Being concerned with reconciliation and abetting conflict, we peace educators, theorists, researchers, students, and activists together face a serious challenge. On the one hand, dynamic transitions and tensions shape our present world: new movements of peoples are working for more dignity and inclusion, while at the same time forces of power are consolidating in ways that challenge how local, regional and global citizens can contribute to this vibrant transition in nonviolent, humanizing and ecologically viable ways. IIPE 2019 Cyprus’s inquiry is centered on how might we collectively frame the challenges we face in our diverse, particular, and shared spheres? How can a relational paradigm for peace help us theorize these challenges for more dignity, inclusion, and coordination? As we engage in deep listening and critical and reflective dialogue, what new understandings will we reach? What creative practices will emerge? In examining crossover issues, we aim to bring our best selves in relation to each other so that we might meld together our best theoretical, educational, and activist practices.

Peace education and its intersections with history, political theory, conflict studies, reconciliation, the philosophy of peace, justice, and democracy in challenging times are among the areas of inquiry that will be most relevant at IIPE 2019. Applicants are invited to offer contributions on these and other thematic areas including, but not limited to:

* Identities (and anti-racist education) in divided and/or multi-faith, multi-ethnic and culturally and linguistically diverse societies

* Memory and remembrance (collective memory, communal memory, family history and memory, memory transmitted through celebrations, museums, monuments, oral history, understanding of heritage…)

* National celebrations (memory transmitted through ceremonies, anniversaries, memorials, commemorations and celebrations)

* The philosophical basis for reconciliation and peace

* Dialogue for reconciliation

* History teaching and historical dialogue as means for peacebuilding: the role of history education in conflict or post-conflict communities; peace and reconciliation; teaching history in divided societies; history education and values, beliefs and human rights

* Gender and peacebuilding in divided societies; gender and history

* Civil society, global citizenship, and local participation

* Youth and entrepreneurship

* Public space and deliberation; the city as an educating agent

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Question for this article:

Peace Studies in School Curricula, What would it take to make it happen around the world?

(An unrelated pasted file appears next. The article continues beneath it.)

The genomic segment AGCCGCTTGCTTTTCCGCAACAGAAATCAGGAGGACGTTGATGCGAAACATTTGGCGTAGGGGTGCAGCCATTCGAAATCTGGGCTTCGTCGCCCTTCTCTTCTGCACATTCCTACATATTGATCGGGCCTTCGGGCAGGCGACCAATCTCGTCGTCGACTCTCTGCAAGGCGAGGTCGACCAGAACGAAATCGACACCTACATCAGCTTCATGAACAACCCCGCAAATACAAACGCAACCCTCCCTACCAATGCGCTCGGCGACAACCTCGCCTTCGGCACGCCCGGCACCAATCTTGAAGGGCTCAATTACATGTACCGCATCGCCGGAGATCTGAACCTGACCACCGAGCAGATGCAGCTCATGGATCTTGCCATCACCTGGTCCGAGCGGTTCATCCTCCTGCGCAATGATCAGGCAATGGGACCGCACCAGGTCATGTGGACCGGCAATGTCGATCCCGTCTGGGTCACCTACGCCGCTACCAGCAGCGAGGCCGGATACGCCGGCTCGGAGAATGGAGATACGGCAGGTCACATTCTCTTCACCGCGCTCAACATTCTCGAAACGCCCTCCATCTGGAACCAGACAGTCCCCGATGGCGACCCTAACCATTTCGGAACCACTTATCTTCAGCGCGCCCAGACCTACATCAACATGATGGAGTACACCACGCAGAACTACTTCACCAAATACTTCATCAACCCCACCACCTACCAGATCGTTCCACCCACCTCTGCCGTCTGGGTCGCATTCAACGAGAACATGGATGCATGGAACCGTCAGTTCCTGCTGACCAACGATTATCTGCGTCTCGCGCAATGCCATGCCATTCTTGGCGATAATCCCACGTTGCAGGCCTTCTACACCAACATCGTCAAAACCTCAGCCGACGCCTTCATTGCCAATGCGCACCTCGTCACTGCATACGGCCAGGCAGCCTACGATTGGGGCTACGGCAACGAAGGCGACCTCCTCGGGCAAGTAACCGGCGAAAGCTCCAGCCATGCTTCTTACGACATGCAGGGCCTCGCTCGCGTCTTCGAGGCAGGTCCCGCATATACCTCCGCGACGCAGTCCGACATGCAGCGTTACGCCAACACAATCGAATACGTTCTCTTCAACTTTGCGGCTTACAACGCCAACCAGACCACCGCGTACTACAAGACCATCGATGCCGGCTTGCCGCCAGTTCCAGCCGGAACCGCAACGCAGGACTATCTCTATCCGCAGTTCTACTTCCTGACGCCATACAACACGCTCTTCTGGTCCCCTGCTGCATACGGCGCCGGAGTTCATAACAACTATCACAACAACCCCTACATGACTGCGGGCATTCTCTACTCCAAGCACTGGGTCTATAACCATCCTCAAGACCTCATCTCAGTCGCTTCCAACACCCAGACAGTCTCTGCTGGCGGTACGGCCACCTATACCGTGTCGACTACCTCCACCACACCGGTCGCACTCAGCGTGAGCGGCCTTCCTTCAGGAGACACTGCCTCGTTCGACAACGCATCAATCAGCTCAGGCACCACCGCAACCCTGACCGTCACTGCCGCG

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Experiencing Cyprus

Cyprus, the island of Aphrodite, the goddess of love and beauty, has been separated for over 50 years, and, apart from a divided capital, barricades, barbwires and checkpoints, it offers numerous opportunities for exploring ancient and recent civilizations and experiencing, first hand, manifestations of the willingness to defeat time and space barriers and create spaces for creativity, imagination and sharing. The ‘wondering peace educator’ will be offered the chance to explore issues of memory and remembrance, conflicting narratives and identity and public history, while, at the same time, he/she will engage in the exchange of ideas and examples on breakthrough initiatives that have the potential to turn the island into a hub of innovation in the fields of History for Reconciliation and Education for a Culture of Peace.

In particular, all participants will have the opportunity to experience the contextual conditions existing in Cyprus regarding the conflict and become acquainted with local breakthrough initiatives on history as a means for reconciliation and education for a culture of peace. This will be enhanced through an Open Public Day, excursion(s), and unique cultural experiences in Cyprus. IIPE 2019 will also facilitate an exchange with Cypriot educators, from all communities, via the Open Public Day, which will feature immersion and exchange opportunities exploring global obstacles and possibilities for peacebuilding through education in other contexts.

About The Association for Historical Dialogue & Research (AHDR)

The Association for Historical Dialogue and Research (AHDR), based at the Home for Cooperation (H4C) which is a hub for intercommunal collaboration, dialogue, and education for a culture of peace, is the host and core resource for IIPE 2019’s thematic focus.